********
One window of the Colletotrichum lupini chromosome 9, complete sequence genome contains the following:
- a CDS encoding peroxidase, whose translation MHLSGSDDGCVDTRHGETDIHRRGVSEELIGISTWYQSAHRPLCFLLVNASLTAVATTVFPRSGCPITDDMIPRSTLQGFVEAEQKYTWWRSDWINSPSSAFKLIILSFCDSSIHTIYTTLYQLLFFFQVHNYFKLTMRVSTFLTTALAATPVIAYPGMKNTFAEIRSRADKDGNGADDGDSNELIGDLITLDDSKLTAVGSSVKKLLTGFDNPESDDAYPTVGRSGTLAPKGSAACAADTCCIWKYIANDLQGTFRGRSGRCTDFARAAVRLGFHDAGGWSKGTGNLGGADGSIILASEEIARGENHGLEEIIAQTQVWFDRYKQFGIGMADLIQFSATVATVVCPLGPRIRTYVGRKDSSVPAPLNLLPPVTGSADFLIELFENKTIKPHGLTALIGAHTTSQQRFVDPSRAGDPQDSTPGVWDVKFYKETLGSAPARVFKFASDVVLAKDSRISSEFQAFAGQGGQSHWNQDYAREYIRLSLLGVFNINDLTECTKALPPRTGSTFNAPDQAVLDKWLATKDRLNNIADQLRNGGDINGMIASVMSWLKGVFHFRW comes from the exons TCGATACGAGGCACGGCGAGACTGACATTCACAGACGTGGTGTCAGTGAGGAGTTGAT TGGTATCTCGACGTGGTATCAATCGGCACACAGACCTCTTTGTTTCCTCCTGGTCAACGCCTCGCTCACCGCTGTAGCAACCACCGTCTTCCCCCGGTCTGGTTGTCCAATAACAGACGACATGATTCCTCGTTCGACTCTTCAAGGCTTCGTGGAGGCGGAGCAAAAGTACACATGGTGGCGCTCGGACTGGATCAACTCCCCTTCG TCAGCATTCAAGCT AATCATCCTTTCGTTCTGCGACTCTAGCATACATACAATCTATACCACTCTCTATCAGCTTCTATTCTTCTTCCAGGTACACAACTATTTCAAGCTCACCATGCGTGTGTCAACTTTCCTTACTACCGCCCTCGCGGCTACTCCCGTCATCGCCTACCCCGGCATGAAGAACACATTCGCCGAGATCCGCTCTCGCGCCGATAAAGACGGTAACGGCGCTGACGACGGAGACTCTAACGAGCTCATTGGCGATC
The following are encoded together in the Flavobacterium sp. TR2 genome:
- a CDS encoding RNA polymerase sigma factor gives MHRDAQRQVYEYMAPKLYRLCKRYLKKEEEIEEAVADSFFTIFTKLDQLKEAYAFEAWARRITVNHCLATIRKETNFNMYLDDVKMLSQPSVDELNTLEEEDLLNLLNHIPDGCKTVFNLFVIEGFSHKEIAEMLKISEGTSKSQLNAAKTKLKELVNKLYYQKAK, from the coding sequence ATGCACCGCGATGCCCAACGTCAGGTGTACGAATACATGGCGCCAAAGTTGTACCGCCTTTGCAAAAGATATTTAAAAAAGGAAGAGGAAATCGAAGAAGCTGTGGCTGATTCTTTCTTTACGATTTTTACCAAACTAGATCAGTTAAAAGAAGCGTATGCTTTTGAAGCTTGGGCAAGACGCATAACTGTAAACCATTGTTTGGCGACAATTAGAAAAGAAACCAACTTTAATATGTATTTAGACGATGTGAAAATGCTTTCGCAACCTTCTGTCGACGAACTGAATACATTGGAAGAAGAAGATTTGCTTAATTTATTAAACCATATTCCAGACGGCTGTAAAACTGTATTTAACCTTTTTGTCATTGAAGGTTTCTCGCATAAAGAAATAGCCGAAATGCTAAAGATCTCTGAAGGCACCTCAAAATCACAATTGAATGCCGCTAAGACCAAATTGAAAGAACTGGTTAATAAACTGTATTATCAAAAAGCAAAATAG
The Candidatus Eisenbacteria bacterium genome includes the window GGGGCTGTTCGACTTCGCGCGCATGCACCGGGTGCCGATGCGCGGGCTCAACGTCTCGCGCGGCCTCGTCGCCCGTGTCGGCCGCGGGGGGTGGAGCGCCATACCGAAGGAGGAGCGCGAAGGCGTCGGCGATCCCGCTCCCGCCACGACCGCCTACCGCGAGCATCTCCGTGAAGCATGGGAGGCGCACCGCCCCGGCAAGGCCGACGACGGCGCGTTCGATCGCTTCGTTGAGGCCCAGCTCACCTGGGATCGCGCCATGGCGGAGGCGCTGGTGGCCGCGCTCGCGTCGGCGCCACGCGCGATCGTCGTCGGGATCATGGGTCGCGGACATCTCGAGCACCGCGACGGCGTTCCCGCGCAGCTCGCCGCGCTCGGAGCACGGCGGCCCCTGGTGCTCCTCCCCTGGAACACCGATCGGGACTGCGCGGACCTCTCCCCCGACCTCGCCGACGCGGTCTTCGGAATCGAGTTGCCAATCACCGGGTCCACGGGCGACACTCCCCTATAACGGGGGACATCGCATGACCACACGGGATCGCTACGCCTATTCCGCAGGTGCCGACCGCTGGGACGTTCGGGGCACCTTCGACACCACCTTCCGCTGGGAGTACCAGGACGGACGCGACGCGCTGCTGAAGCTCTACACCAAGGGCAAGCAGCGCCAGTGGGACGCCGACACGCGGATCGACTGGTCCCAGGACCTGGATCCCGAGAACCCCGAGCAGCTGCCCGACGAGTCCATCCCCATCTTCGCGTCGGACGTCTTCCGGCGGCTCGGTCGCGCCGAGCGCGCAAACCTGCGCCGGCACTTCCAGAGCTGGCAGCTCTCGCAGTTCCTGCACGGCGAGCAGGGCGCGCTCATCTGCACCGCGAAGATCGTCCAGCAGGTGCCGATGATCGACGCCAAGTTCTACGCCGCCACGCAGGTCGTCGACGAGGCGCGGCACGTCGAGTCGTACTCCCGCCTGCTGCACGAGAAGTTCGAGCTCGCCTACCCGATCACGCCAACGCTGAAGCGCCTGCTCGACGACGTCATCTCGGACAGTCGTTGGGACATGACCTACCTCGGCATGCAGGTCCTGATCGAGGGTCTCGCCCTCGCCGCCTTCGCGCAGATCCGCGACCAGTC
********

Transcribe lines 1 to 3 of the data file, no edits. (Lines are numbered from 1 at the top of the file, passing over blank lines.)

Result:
One window of the Colletotrichum lupini chromosome 9, complete sequence genome contains the following:
- a CDS encoding peroxidase, whose translation MHLSGSDDGCVDTRHGETDIHRRGVSEELIGISTWYQSAHRPLCFLLVNASLTAVATTVFPRSGCPITDDMIPRSTLQGFVEAEQKYTWWRSDWINSPSSAFKLIILSFCDSSIHTIYTTLYQLLFFFQVHNYFKLTMRVSTFLTTALAATPVIAYPGMKNTFAEIRSRADKDGNGADDGDSNELIGDLITLDDSKLTAVGSSVKKLLTGFDNPESDDAYPTVGRSGTLAPKGSAACAADTCCIWKYIANDLQGTFRGRSGRCTDFARAAVRLGFHDAGGWSKGTGNLGGADGSIILASEEIARGENHGLEEIIAQTQVWFDRYKQFGIGMADLIQFSATVATVVCPLGPRIRTYVGRKDSSVPAPLNLLPPVTGSADFLIELFENKTIKPHGLTALIGAHTTSQQRFVDPSRAGDPQDSTPGVWDVKFYKETLGSAPARVFKFASDVVLAKDSRISSEFQAFAGQGGQSHWNQDYAREYIRLSLLGVFNINDLTECTKALPPRTGSTFNAPDQAVLDKWLATKDRLNNIADQLRNGGDINGMIASVMSWLKGVFHFRW comes from the exons TCGATACGAGGCACGGCGAGACTGACATTCACAGACGTGGTGTCAGTGAGGAGTTGAT TGGTATCTCGACGTGGTATCAATCGGCACACAGACCTCTTTGTTTCCTCCTGGTCAACGCCTCGCTCACCGCTGTAGCAACCACCGTCTTCCCCCGGTCTGGTTGTCCAATAACAGACGACATGATTCCTCGTTCGACTCTTCAAGGCTTCGTGGAGGCGGAGCAAAAGTACACATGGTGGCGCTCGGACTGGATCAACTCCCCTTCG TCAGCATTCAAGCT AATCATCCTTTCGTTCTGCGACTCTAGCATACATACAATCTATACCACTCTCTATCAGCTTCTATTCTTCTTCCAGGTACACAACTATTTCAAGCTCACCATGCGTGTGTCAACTTTCCTTACTACCGCCCTCGCGGCTACTCCCGTCATCGCCTACCCCGGCATGAAGAACACATTCGCCGAGATCCGCTCTCGCGCCGATAAAGACGGTAACGGCGCTGACGACGGAGACTCTAACGAGCTCATTGGCGATC
The following are encoded together in the Flavobacterium sp. TR2 genome: